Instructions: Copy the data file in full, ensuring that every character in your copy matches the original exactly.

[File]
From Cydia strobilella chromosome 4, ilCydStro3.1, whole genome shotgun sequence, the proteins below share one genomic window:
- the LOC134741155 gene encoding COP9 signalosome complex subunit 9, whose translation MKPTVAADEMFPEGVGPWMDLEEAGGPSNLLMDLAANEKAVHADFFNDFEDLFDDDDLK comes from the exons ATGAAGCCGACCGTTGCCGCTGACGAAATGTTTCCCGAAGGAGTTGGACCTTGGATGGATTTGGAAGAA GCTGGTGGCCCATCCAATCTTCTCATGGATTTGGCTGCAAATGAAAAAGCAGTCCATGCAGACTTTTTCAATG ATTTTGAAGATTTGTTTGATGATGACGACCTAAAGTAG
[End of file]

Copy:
From Cydia strobilella chromosome 4, ilCydStro3.1, whole genome shotgun sequence, the proteins below share one genomic window:
- the LOC134741155 gene encoding COP9 signalosome complex subunit 9, whose translation MKPTVAADEMFPEGVGPWMDLEEAGGPSNLLMDLAANEKAVHADFFNDFEDLFDDDDLK comes from the exons ATGAAGCCGACCGTTGCCGCTGACGAAATGTTTCCCGAAGGAGTTGGACCTTGGATGGATTTGGAAGAA GCTGGTGGCCCATCCAATCTTCTCATGGATTTGGCTGCAAATGAAAAAGCAGTCCATGCAGACTTTTTCAATG ATTTTGAAGATTTGTTTGATGATGACGACCTAAAGTAG